Thinking about moving? A lot of people do every day, but what a lot of people don’t consider is what happens when you move to a new zip code. Normally you would call it trivial, just another number to remember at the end of your address, right? Wrong actually. There are plenty of things to consider when you move simply to a new zip code, this post will discuss some of them.
So what should you do first? Well, you should really look at tax differences, as local income tax and property taxes can shift dramatically, even in just a zip code over. Weird right? You do not have to go far for a crazy tax increase or decrease. Which could either be a serious help or harm. So what should you do? Talk to your real estate agent of course! Even if they do not know off the top of their head, they’ll know exactly who to ask to find out.
Secondly, you should look at utility costs. Sewer, water, garbage disposal and even internet cost and quality can change dramatically from neighborhood to neighborhood! Talk to your potential neighbors, or call the utilities you wish to have provided to find out what the rates are.
Another thing to look at would be the activity level and noise level in the street your potential home is on. Obviously if you live on a major street that could be an issue, but even if you don’t it still to be considered. Just because it was quiet the day you visited does not mean it is consistently. Your potential street could be a short cut for biker gangs or the occasional big rig. Some neighborhoods even like to throw events for the area. These events can cause issues with traffic and noise levels. So what should you do? Well talk to your future neighbors of course! No one is going to know the street better than the people that live on it.
Lastly but still very important is that local governments, community bylaws, HOAs, even condo associates can have an incredible amount of power to impose useless or bizarre requirements for homeowners in the area. This can greatly affect your lifestyle and quality of living. Granted it can be for better or for worse, but it’s not commonly positive. So what should you do? Just make sure you know what you’re getting into. Meaning what may cost you a fee, what rules are forced, and if broken, what may cause a knock on your door. Do research! Asking your agent, reviews online, and always talking to potential neighbors will help a great deal in deciding if this move is actually worth it.
Have any questions about moving? Don’t hesitate to stop by or call National Realty Group! We’ll be able to help you move in and even out of your zip code!
So let me guess, you were ready to sell your home, everything was going perfectly, you thought you were about to shake on it with your buyer when suddenly, it hit the fan! Everything fell apart much faster than it was put together, all the hand cramps from signing so many papers was instantly a waste of time. Oddly enough this scenario is not all the uncommon, and what’s worse the common culprits could have been easily avoided. So today we will talk about quick fixes to deal breakers.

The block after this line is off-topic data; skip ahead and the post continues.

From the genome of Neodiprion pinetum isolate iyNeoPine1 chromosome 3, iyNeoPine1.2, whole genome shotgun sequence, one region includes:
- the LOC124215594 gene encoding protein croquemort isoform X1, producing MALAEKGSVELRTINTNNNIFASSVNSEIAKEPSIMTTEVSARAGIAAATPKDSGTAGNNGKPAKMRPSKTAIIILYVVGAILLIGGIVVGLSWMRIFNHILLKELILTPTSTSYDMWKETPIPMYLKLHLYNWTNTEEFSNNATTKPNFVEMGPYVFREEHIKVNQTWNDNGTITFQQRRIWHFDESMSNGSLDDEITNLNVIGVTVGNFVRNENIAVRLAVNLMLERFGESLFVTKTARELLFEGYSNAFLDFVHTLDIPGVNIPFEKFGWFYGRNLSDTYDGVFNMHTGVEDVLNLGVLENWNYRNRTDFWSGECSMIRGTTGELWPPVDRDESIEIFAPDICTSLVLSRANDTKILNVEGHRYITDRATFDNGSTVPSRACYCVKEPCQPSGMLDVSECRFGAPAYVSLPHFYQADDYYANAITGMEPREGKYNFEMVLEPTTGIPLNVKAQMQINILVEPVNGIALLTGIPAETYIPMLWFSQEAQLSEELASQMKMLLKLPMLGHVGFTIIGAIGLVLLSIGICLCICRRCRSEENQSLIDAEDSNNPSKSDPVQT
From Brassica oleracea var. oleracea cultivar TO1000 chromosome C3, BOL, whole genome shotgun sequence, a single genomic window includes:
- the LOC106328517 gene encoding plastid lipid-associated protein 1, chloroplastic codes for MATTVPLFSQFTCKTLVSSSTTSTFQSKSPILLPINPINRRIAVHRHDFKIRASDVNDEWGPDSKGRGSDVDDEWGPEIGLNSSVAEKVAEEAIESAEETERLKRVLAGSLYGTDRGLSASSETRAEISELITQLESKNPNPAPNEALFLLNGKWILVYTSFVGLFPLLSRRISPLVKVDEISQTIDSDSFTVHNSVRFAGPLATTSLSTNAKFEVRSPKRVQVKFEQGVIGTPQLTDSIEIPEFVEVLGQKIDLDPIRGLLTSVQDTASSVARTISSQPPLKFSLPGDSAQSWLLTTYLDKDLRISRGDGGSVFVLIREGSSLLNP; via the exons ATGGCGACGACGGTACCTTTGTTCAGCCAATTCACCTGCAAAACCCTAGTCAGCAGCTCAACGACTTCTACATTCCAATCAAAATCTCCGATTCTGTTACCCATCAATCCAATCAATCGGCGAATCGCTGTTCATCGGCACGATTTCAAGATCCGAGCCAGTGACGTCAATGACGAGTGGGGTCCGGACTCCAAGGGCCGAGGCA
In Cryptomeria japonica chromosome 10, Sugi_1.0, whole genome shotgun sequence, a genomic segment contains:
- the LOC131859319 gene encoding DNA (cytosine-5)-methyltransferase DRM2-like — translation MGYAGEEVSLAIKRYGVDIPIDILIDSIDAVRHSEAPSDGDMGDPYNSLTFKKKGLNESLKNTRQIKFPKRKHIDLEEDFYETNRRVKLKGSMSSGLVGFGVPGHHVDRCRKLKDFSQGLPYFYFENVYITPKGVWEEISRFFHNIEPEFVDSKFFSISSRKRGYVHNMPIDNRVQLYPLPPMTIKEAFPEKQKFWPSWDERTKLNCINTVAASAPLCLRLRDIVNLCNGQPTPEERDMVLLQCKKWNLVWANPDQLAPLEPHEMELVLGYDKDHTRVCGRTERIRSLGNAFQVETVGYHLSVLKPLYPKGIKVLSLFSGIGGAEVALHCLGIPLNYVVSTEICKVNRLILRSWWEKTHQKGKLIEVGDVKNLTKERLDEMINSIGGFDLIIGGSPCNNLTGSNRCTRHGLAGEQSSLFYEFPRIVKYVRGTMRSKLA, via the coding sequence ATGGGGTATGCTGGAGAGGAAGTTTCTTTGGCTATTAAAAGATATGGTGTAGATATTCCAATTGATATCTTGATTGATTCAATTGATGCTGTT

Probably the most common deal killer has got to be bad appraisals. So here’s the scenario, you list your house for 400K, your buyer offers 350k but with some haggling you two agree to 375k. The deal is done and you sign the contract, but a week before closing the appraisal comes in at 340k, which is the max the bank is willing to loan. So who’s going to pay the missing 35k? So what can you do to avoid a situation like this? Probably the easiest would be to get an appraisal before you list your home, it will give you a realistic idea of what to list your house at, and when your buyer’s appraiser shows up, give them a copy of your prelisted appraisal. Another would be to meet with your appraiser before the appraisal. Give them as much helpful information about your house as you can give them. Otherwise they’re probably going to pull any information they need off the MLS, and that does not help your chances for a good appraisal. Finally if the appraisal does not feel right, question it. An appraiser or a bank is likely to reconsider an appraisal with new or overlooked information.
Another common problem is a bad home inspection. After your home inspection comes in a few issues are bound to come up. More than likely your buyer is going to ask you to fix them, if you just say no, that’s going to kill your deal. So what should you do? Get bids and Negotiate. Sometimes all the fixes your buyer wants will not be that expensive. So talk to your buyer about it, be kind, and there’s a chance you won’t have to pay for 100% of the repairs. Another solution would be to fix the issues with your vendors. You may know people who can do what needs to be done, which will give you brownie points with them, and probably save you money.
Finally we have probably the easiest problem to fix, tense negotiations. So here’s the hypothetical situation, you have a buyer, and you guys are negotiating the price. However no one is getting anywhere because you two obviously do not see eye to eye. Frustrated, your buyer backs out. So what should you do? Listen to your agent. Your agent is the person to tell you if the buyer is low balling you, or if the buyer is actually making a reasonable offer. I mean you are paying the guy to know as much if not more about your house than you do, and he or she probably has a lot more experience selling homes than you do.
So with that in mind, if you’re ready to sell your home and you need an agent, stop by or call National Realty Group to find an agent, we have plenty of them. They won’t be able to keep your hand cramps from coming, but they will do their best to keep it from happening twice.